George Lakoff is one of the big names in cognitive linguistics, and one of his big things is the role of metaphors not only in language and communication, but in cognition itself.
He is a linguistician, and what he discusses is mostly within his field of expertise; this isn't a post about how he's talking a load of nonsense about things he doesn't understand (though he should be a bit more careful when talking about mathematics, which I may come back to sometime). Also, the paper linked to is only an introduction to the ideas developed in the book, and is intended to provide some background and some examples to get the thing moving. It is not meant to be rigorous, which is fortunate really, because it has too many holes to be a true theoretical foundation for anything.
No, my beef with Lakoff is not really a beef a all, merely a few comments about what he says:
- Argument is war: there are many expressions used-he gives a list- which conceive of argument in these terms, and although he concedes in an aside that the concept of argument os only partially structured in these terms, he immediately states that this is the normal way of understanding argument, viz. as a form of war.
He seems to be overegging this considerably. At the level of conceptual metaphor we could equally construct an understanding of war in terms of argument, and there is, of course, a reason for this. Argument and war share the idea of difference and disagreement. Once that is understood, it becomes clear (if it wasn't already) that we think of argument as conflict, contest, competition, confrontation, difference, sport, and many other things, depending on context, the only common characteristic is that two people are not in initial agreement. (Even this is not strictly true, in that argument can at times be a form of solitaire.) There is no intrinsic need, and the metaphors do not always have or require, the idea of violence, bloodshed, physical battle.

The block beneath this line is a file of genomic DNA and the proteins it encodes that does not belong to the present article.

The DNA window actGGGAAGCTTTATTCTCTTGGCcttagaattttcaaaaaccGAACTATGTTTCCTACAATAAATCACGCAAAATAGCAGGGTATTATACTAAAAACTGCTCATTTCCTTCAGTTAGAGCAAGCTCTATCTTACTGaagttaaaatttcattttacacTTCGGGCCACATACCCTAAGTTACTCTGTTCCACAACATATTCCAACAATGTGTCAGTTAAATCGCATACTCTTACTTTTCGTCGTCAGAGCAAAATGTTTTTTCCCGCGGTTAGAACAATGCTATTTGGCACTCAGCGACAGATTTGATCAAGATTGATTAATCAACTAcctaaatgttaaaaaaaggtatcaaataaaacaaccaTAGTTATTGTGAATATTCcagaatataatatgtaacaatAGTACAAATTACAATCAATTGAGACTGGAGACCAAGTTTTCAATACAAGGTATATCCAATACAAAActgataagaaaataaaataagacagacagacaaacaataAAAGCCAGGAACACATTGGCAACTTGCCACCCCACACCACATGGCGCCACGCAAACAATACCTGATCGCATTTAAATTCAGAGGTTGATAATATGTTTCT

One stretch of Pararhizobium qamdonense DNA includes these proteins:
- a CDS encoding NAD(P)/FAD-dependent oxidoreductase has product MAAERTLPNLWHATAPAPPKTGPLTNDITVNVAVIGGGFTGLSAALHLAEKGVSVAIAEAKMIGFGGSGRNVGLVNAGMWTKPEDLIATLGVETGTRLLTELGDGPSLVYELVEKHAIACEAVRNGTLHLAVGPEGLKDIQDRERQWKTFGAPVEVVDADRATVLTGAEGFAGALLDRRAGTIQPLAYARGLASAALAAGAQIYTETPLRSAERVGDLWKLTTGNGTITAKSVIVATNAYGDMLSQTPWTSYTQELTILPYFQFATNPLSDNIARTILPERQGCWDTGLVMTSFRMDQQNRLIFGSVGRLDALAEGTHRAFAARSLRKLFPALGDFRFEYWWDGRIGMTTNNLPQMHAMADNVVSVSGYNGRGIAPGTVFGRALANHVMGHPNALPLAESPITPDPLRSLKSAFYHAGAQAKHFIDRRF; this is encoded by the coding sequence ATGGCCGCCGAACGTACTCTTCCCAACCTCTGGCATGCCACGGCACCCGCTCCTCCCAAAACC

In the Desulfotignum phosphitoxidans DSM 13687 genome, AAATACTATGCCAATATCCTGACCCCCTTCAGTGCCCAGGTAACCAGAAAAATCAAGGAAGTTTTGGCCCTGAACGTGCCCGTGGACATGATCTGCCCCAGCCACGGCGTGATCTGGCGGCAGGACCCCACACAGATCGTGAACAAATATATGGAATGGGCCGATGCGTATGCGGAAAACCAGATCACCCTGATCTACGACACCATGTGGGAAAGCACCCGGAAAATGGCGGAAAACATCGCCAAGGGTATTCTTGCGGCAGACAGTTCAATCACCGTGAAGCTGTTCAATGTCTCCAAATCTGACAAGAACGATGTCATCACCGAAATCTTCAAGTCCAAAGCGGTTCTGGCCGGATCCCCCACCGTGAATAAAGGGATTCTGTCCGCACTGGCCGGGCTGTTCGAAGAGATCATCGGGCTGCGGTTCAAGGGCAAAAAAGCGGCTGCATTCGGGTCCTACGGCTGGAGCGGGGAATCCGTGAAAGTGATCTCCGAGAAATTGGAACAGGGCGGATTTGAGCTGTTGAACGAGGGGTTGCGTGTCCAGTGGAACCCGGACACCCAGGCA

Many of the expressions he gives, though possibly miltary in origin, are commonly used with no martial sense, and so there is no metaphor of war, but rather one of sport or game, or the underlying metaphor may be argument itself. Examples of this are 'target', 'strategy', even 'win' and 'lose' themselves. A battle is not, and never has been, the only thing that can be won or lost, and whether it is the first think we think of when we use them depends on our social and cultural circumstances, and the context of the use.
- Time is money: this one is even easier to deal with. Time is conceived as having value because it does have value. Yes, we can earn money with it, but we can also do many things that add value to our lives (what they are will depend on each one of us, but they may obviously include studying, reading, fun, entertainment, family and friends, wine, women, song, sex, drugs, rock'n'roll, quiet contemplation of the world or of one's navel, even Celebrity Big Brother on a Desert Island with Optional Ballroom Dancing). These thing have value in the same way that money does, and time is what allows us to do them.
Time is very strictly limited, and if you need reminding of that there's a chap with a scythe I'd like you to meet. Time has value, as money has value. It isn't even a metaphor. Time has almost certainly been valued for longer than money has existed. And 'spend' doesn't work in many languages, which is a minor quibble, but too typical of the anglo-centric school of linguistics.
- Transport studies- the conduit metaphor: this is the one that I frequently have professional dealings with, as it were. We tend to think of communication in terms of wrapping a message into a parcel in our brains, sending it on a journey from our mouth to the ear, and then the brain, of the listener. It is certainly true that we conceive it this way, and it is undoubtedly a metaphor. Many of the expressions listed by Lakoff bear this out. Wittgenstein pointed this out, and Michael Reddy is one of those who developed the idea, and tried to discover why it is so pervasive and persuasive, at least in English.
It isn't easy to think of counter-examples, that is, expressions we use, metaphorical or otherwise, which use a different underlying image, but they do exist. We speak of 'bringing to mind', 'I want you to think about', 'imagine', 'I couldn't make him see' and so on, which conceive of communication as a way of directly creating an image in the mind of the listener, not sending it on a little Platonic carriage from one brain to the other.
This is, I think, the best metaphorical foundation for Lakoff's later work as set out in the book, and probably the one he understood best as well, given his background. It might even have been the one he started from and would have liked to stick to, but he thought he should broaden the scope of the examples before developing a theoretical framework.